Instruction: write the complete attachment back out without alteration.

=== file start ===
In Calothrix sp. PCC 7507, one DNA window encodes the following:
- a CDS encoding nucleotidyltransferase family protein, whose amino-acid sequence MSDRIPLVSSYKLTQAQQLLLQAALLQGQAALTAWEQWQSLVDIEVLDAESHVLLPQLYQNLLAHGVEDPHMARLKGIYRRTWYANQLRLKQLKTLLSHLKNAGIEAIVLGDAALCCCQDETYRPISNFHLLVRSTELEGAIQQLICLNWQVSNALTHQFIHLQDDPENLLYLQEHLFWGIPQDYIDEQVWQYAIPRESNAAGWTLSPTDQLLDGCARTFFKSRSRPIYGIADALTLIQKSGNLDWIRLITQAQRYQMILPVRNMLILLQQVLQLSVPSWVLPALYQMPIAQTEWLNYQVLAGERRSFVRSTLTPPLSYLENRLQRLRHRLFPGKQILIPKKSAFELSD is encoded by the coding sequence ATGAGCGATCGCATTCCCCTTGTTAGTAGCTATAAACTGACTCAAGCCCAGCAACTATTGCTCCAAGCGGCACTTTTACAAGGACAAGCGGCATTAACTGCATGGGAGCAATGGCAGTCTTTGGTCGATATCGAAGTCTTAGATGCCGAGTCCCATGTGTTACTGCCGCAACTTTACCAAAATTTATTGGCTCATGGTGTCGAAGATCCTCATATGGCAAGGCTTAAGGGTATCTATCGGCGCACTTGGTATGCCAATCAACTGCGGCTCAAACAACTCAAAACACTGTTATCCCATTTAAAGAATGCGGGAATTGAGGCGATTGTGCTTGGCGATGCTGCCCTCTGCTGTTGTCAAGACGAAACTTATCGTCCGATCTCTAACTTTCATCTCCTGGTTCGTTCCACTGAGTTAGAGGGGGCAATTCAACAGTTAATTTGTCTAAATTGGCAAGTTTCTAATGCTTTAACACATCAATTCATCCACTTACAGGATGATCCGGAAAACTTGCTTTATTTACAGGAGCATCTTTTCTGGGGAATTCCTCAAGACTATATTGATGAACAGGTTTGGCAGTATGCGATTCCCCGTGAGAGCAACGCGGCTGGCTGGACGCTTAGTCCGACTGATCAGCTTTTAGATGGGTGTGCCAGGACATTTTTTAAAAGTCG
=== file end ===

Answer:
In Calothrix sp. PCC 7507, one DNA window encodes the following:
- a CDS encoding nucleotidyltransferase family protein, whose amino-acid sequence MSDRIPLVSSYKLTQAQQLLLQAALLQGQAALTAWEQWQSLVDIEVLDAESHVLLPQLYQNLLAHGVEDPHMARLKGIYRRTWYANQLRLKQLKTLLSHLKNAGIEAIVLGDAALCCCQDETYRPISNFHLLVRSTELEGAIQQLICLNWQVSNALTHQFIHLQDDPENLLYLQEHLFWGIPQDYIDEQVWQYAIPRESNAAGWTLSPTDQLLDGCARTFFKSRSRPIYGIADALTLIQKSGNLDWIRLITQAQRYQMILPVRNMLILLQQVLQLSVPSWVLPALYQMPIAQTEWLNYQVLAGERRSFVRSTLTPPLSYLENRLQRLRHRLFPGKQILIPKKSAFELSD is encoded by the coding sequence ATGAGCGATCGCATTCCCCTTGTTAGTAGCTATAAACTGACTCAAGCCCAGCAACTATTGCTCCAAGCGGCACTTTTACAAGGACAAGCGGCATTAACTGCATGGGAGCAATGGCAGTCTTTGGTCGATATCGAAGTCTTAGATGCCGAGTCCCATGTGTTACTGCCGCAACTTTACCAAAATTTATTGGCTCATGGTGTCGAAGATCCTCATATGGCAAGGCTTAAGGGTATCTATCGGCGCACTTGGTATGCCAATCAACTGCGGCTCAAACAACTCAAAACACTGTTATCCCATTTAAAGAATGCGGGAATTGAGGCGATTGTGCTTGGCGATGCTGCCCTCTGCTGTTGTCAAGACGAAACTTATCGTCCGATCTCTAACTTTCATCTCCTGGTTCGTTCCACTGAGTTAGAGGGGGCAATTCAACAGTTAATTTGTCTAAATTGGCAAGTTTCTAATGCTTTAACACATCAATTCATCCACTTACAGGATGATCCGGAAAACTTGCTTTATTTACAGGAGCATCTTTTCTGGGGAATTCCTCAAGACTATATTGATGAACAGGTTTGGCAGTATGCGATTCCCCGTGAGAGCAACGCGGCTGGCTGGACGCTTAGTCCGACTGATCAGCTTTTAGATGGGTGTGCCAGGACATTTTTTAAAAGTCG